THL CEO: ‘Risk return’ over ‘absolute return’, as NAV per share drops 7.3%

The publicly traded BDC said historic investments in junior debt and non-sponsored companies and a highly concentrated portfolio have caused the firm’s shares to trade at a discount to book.

THL Credit’s executives stood by its BDC on Wednesday’s earning call, as it emphasized a turnaround plan, following a more than 7 percent drop in net asset value per share for the fourth quarter.

The Boston-based business development company emphasised its plan to have a focus on first lien floating-rate loans to private equity-backed companies, and will prioritise “risk return” over “absolute return”, chief executive Chris Flynn said.

The BDC’s advisor, THL Credit Advisors, will also waive any incentive fees earned in 2018 and announced it would invest $10 million in the BDC. In the third-quarter earnings announcement THL’s advisor had said it changed the way it calculated its incentive fee, resulting in a lower fee.

“I’d like to address a consistent theme of questions and frustrations regarding our stock – specifically its performance and what we are doing as a team and as a platform to improve it,” Flynn said on Wednesday’s call. “Or asked slightly differently, I’m asked, ‘how did we get here?’ and ‘what can we do to make sure it’s not repeated?”’

Part of the answer, Flynn said, were junior capital investments and loans to non-sponsored companies over the 2012-2013 timeframe. The firm “may have been too slow to react to market conditions”, he said, and did not cut a 34-cents dividend soon enough.

Failure to trim the dividend “resulted in an investment strategy focused on higher yielding, higher risk assets”. A concentrated portfolio also influenced performance, he said, and pledged to keep future hold positions within 2.5 percent of the BDC’s book.

Facing tough questions from those on the call, Leon Cooper of Omega Advisors asked, “When do you reach the conclusion that there’s not money here, for the sponsor and the shareholders, and return book value to shareholders by liquidating the assets?”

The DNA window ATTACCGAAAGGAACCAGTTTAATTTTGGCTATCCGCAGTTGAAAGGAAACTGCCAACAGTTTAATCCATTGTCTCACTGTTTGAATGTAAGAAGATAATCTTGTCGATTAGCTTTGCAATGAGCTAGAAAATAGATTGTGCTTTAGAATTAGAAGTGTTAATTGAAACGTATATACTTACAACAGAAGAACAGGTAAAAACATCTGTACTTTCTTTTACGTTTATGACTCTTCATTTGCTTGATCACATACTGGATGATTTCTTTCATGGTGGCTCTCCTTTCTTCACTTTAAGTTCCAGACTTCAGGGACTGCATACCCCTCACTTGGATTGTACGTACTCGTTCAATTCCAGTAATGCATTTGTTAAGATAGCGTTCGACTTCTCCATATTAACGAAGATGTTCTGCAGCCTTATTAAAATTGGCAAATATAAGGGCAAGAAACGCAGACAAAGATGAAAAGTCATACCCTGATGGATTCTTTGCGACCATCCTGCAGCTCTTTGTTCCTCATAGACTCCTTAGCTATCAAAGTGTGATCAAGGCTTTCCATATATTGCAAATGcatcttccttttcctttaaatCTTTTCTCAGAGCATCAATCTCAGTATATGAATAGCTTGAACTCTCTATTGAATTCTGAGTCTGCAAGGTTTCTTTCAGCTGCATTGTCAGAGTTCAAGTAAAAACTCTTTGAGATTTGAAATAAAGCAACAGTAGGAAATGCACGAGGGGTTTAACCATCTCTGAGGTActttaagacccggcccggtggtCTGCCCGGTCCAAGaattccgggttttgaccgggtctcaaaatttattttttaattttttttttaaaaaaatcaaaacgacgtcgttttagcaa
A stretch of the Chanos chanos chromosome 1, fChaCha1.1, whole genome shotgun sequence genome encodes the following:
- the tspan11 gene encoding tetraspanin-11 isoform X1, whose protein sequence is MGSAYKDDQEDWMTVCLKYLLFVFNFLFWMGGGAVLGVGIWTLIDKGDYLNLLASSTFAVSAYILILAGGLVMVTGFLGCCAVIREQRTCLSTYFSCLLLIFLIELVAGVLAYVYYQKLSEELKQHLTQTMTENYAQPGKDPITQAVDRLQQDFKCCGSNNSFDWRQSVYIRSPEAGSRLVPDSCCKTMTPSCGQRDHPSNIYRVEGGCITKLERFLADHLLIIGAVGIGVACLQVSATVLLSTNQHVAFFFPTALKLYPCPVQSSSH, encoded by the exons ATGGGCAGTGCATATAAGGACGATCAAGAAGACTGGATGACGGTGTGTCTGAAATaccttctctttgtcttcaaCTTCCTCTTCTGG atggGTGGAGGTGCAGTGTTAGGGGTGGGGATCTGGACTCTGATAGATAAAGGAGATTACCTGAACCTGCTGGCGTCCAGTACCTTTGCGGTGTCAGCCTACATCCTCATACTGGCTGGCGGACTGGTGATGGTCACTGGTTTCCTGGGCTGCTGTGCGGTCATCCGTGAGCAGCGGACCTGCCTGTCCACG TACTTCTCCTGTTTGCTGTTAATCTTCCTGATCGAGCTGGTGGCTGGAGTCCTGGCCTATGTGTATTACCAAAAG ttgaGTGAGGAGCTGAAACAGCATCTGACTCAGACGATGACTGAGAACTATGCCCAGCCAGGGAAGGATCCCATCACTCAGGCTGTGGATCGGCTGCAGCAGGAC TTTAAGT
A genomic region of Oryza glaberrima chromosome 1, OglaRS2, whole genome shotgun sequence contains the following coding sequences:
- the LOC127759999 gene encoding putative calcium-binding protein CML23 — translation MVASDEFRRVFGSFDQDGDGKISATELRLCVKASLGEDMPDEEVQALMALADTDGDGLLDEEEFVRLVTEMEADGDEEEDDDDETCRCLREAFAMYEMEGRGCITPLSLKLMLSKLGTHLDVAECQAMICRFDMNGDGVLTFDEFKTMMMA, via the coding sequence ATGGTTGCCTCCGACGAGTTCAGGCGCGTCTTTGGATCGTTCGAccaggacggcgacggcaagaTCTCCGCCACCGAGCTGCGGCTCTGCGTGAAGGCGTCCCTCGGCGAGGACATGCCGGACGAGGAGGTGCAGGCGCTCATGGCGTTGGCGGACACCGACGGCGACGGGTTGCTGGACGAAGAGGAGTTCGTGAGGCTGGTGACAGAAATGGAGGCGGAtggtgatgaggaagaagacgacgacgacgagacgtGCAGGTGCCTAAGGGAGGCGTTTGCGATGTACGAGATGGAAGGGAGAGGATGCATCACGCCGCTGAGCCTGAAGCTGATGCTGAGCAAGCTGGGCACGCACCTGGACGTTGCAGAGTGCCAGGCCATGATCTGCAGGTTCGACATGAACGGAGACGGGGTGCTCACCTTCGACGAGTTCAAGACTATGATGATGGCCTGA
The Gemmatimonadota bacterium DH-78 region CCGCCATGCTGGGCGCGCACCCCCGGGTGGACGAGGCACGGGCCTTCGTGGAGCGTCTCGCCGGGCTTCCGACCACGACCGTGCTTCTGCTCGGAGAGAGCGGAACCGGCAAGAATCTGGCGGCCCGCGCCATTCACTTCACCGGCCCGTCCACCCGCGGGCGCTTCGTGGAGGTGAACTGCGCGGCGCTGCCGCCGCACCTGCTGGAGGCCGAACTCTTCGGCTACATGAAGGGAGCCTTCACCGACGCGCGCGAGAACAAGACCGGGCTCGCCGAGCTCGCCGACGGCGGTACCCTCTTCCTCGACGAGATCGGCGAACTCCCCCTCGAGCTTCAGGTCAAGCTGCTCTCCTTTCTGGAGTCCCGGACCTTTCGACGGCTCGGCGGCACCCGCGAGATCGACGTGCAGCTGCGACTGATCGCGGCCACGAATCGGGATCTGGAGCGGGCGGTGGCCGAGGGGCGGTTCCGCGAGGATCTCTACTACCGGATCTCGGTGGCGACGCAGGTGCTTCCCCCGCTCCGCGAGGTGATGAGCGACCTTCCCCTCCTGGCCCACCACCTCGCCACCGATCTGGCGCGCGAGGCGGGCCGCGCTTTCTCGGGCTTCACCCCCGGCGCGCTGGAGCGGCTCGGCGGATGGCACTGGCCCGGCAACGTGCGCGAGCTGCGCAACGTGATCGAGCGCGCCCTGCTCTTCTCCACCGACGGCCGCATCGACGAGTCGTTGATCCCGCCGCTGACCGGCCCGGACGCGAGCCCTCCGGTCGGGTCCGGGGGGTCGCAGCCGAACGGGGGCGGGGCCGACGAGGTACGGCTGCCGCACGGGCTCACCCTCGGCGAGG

“From our perspective, shrinking this portfolio and liquidating the assets is not the right answer,” Flynn responded. “Getting smaller in fact is probably the wrong answer. It’s being small that’s created part of this problem.”

He added the goal is to “support” the BDC to ensure the vehicle grows and eventually trades at a premium to book. THL reported a NAV per share of $10.51 as of 31 December, falling from $11.34 as of 30 September. The stock closed at $8.24 a share on Wednesday.

The private funds have been a bright spot for THL, management said, with THL Credit Direct Lending Fund III raising $511 million against a $350 million target. The private funds also give THL more “pockets” to distribute investments across, resulting in a less highly concentrated portfolio, something that Flynn acknowledged has been an issue for the firm’s BDC.

THL posted a net investment income of $8.7 million, or 27 cents share, meeting its 27-cents-a-share dividend. It invested $49.8 million in three new portfolio companies and five existing portfolio companies. Those investments included buying $28.2 million of debt in portfolio company Charming Charlie, a retailer that filed for bankruptcy in December, at 5 cents on the dollar.

Two other portfolio companies, C&K Market and Tri Star Management Services, are currently being shopped, but no deal for either has been announced yet. The firm has 7 percent, or $40 million, of its portfolio in non-yield-producing equity positions, Flynn said, a number he hopes to cut in half this year.

Aside from the private funds and BDC, which is traded on the Nasdaq exchange, THL also manages collateralised loan obligations and total return strategies. In addition to its Boston headquarters, the firm has offices in Dallas, Chicago, Los Angeles and New York.